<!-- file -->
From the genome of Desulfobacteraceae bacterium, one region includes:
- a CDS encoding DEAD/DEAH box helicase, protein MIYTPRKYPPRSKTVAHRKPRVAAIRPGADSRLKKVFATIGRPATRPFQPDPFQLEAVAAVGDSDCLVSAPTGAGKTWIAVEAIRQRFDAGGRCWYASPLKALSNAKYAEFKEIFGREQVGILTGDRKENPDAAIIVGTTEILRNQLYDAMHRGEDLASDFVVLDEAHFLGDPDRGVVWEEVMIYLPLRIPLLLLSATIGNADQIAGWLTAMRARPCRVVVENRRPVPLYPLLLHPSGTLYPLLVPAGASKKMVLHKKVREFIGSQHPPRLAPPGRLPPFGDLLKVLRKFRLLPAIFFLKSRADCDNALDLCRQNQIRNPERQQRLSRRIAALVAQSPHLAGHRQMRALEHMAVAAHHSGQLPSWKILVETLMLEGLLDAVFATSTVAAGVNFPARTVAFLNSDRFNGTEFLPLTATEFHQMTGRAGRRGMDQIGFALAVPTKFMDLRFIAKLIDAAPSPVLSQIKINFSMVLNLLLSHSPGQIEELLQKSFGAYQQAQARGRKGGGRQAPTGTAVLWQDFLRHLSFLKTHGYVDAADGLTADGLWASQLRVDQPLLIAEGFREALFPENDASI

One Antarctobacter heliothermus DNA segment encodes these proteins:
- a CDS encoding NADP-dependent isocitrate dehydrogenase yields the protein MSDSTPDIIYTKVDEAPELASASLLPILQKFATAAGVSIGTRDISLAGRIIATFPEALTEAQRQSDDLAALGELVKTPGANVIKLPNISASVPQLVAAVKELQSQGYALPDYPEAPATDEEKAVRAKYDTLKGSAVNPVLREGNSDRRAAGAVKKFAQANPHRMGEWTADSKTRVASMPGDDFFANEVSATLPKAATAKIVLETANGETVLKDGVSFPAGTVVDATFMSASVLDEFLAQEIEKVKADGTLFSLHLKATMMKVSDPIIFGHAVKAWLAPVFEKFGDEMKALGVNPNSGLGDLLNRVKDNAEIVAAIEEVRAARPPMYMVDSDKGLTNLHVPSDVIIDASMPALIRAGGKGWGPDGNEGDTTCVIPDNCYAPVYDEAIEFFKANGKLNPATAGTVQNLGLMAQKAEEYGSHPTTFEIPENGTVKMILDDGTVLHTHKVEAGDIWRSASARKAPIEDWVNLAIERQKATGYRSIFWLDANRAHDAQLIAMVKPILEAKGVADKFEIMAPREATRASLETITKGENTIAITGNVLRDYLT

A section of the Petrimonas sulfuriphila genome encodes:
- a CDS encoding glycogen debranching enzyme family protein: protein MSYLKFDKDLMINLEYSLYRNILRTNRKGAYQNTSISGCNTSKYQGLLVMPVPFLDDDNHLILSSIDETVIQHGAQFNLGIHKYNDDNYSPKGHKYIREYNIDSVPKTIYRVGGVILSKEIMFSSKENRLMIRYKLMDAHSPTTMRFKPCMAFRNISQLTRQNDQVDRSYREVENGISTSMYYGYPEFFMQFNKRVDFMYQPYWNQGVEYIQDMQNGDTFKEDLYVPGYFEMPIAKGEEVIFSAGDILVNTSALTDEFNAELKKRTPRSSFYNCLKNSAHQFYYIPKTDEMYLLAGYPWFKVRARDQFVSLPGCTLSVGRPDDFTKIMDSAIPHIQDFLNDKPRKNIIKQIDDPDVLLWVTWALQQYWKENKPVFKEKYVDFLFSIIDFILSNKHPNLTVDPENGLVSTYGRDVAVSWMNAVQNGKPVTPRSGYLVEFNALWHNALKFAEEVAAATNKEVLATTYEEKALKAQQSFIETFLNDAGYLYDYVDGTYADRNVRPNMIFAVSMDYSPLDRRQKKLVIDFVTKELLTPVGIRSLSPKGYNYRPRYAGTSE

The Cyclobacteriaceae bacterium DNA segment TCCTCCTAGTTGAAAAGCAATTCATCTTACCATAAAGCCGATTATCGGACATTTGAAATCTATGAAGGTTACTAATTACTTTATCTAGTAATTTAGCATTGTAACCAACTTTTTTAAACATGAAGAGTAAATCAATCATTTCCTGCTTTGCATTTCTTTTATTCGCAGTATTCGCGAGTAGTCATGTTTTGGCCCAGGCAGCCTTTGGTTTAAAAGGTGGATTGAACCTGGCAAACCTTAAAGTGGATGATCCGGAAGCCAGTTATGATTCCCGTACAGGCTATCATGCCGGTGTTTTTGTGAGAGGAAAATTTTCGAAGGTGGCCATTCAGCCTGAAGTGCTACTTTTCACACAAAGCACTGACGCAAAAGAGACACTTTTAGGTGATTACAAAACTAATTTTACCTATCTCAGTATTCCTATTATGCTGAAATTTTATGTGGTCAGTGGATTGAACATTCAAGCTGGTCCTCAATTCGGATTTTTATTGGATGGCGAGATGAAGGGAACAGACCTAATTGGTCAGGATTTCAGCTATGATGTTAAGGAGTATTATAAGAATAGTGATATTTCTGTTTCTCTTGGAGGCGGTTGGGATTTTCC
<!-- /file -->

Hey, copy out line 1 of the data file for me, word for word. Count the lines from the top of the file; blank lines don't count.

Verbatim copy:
From the genome of Desulfobacteraceae bacterium, one region includes: